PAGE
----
Hillary Clinton Steps Down From State Department, Ending Three Decades of Public Service

PHOTO: Secretary of State Hillary Rodham Clinton bids farewell to State Department employees at the State Department in Washington, Feb. 1, 2103, before departing the State Department for the final time as secretary of state.
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The woman who once went head-to-head with President Obama before becoming a pivotal member of his cabinet is poised to return to the private sector after more than three decades in the public eye.

Outgoing Secretary of State Hillary Clinton, who steps down from her post at the State Department today, leaves behind a legacy of 31 years of public service.

The Senate quickly confirmed Obama's nominee to replace her -- one of its own, Sen. John Kerry, D-Mass. -- Tuesday. The president had chosen him last December to take Clinton's place. Clinton has spent the past couple of months helping Kerry move into the post so she could bow out.

Clinton's last year as secretary of state has been a tumultuous one. She has contended with a terrorist attack on the U.S. consulate in Benghazi, Libya, which resulted in the first death of a U.S. ambassador in more than 30 years, and the political fallout of the attack. She also had to confront illness, a concussion and a blood clot that sidelined her for nearly a month. Even her last day on the job had her dealing with a diplomatic crisis after a reported suicide bomber attacked a check point at the U.S. Embassy in Ankara, Turkey, which killed two people.

Over the past three decades, Clinton has served her country as the bulwark of the first family in both Arkansas, when Bill Clinton was governor, and D.C., and as a U.S. senator representing the state of New York. Finally, she became the face of the nation's diplomatic efforts in more than 112 countries around the world.

Clinton broke national and global barriers during her tenure as secretary of state.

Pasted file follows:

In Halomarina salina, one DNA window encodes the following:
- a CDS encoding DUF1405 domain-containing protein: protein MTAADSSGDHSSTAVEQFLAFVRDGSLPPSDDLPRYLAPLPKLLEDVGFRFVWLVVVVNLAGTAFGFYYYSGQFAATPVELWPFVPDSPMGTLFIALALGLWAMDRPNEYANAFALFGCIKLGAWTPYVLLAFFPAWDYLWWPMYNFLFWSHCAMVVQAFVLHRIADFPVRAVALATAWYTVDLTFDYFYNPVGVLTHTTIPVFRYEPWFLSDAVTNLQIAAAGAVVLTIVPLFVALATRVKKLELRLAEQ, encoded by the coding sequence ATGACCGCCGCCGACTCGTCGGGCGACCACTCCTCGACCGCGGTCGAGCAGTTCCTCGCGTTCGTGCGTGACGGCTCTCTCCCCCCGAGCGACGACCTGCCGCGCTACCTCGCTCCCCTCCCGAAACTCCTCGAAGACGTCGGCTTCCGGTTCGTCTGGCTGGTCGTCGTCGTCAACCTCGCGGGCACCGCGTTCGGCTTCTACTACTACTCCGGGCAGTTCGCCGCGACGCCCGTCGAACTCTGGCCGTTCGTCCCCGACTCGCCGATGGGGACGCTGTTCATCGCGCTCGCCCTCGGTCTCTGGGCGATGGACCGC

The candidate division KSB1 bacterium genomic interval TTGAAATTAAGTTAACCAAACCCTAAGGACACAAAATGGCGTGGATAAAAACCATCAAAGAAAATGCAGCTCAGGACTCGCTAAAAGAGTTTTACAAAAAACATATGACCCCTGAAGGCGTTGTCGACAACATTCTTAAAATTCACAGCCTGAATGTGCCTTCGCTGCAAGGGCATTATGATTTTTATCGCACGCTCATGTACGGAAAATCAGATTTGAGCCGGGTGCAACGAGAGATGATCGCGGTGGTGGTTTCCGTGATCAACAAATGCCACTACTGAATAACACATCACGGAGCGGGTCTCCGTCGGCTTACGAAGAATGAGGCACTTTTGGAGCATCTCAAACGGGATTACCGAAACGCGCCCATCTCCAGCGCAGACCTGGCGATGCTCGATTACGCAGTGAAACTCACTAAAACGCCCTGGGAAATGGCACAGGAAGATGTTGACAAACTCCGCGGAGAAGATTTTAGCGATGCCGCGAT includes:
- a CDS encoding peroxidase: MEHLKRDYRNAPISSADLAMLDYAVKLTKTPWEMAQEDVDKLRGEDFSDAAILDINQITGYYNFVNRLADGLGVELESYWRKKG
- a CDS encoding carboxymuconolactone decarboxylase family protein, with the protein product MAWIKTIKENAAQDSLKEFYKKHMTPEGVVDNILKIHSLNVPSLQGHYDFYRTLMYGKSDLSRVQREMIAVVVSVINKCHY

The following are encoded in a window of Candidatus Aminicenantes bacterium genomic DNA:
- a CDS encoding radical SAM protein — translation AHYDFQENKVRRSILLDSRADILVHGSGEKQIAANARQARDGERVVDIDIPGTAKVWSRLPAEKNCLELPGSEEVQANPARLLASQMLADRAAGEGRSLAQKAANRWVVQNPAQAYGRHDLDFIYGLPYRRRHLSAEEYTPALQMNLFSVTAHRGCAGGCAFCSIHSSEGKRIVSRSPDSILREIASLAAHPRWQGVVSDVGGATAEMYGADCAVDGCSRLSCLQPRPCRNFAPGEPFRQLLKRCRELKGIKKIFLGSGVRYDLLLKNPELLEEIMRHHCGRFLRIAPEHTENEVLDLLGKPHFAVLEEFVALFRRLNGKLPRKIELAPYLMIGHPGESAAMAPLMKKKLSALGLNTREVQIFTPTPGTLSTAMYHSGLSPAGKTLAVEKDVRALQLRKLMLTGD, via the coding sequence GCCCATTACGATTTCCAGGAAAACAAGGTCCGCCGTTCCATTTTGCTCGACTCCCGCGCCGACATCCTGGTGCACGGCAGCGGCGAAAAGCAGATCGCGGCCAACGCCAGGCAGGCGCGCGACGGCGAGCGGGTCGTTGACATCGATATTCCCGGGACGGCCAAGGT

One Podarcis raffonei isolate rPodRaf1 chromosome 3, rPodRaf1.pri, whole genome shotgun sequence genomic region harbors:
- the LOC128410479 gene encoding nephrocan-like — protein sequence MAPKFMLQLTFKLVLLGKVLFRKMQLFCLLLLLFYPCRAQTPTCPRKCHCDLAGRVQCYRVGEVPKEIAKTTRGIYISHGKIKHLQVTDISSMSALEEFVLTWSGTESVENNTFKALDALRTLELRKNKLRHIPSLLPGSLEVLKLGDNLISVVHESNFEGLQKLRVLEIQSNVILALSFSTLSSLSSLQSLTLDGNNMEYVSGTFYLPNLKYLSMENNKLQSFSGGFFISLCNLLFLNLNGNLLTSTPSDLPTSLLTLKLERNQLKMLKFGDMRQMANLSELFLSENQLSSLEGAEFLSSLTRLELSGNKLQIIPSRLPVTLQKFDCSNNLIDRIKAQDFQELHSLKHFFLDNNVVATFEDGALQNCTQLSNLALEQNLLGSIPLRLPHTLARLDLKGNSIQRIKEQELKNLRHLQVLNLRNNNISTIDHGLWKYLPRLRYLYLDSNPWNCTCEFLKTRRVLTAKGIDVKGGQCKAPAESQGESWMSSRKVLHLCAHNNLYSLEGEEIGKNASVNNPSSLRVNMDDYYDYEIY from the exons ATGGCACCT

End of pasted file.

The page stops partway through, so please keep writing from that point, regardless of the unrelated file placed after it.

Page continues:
PHOTOS: Hillary Clinton Through the Years

She was the first wife of a U.S. president to serve in a presidential cabinet. She traveled to more countries than any other secretary of state before her. She recognized the government in Somalia and paid an official visit to Myanmar, the highest U.S. representative to do so in half a century.

She also navigated the treacherous diplomatic relations of the Arab Spring, working with President Obama in determining when to nudge dictators in the direction of democracy and when to cut ties altogether.

Clinton's departure from the State Department was long foretold. For the past year, she has made clear her intentions to step down and said her goodbyes at outposts all over the world.

In October, she took the blame for State Department security failures that led to the death of four Americans, including Ambassador Christopher Stevens, in Benghazi. It was a move that signaled a willingness to put politics aside and embrace responsibility.

"I take responsibility," Clinton said a month after the attack in an interview in Lima, Peru.

Republicans in the House and Senate criticized Clinton for her brief testimony in the fall, accusing her of leaving them in the dark.

Some even speculated that Clinton was hiding from responsibility when illness kept her from testifying again in December.

But two weeks after she returned to work, Clinton appeared before the House and Senate, again taking the fall.

"As I have said many times since Sept. 11, I take responsibility, and nobody is more committed to getting this right. I am determined to leave the State Department and our country safer, stronger and more secure," Clinton told members of the House Foreign Relations Committee.

In a final "Townterview," Clinton called fighting everywhere for women's rights "the cause of my life."

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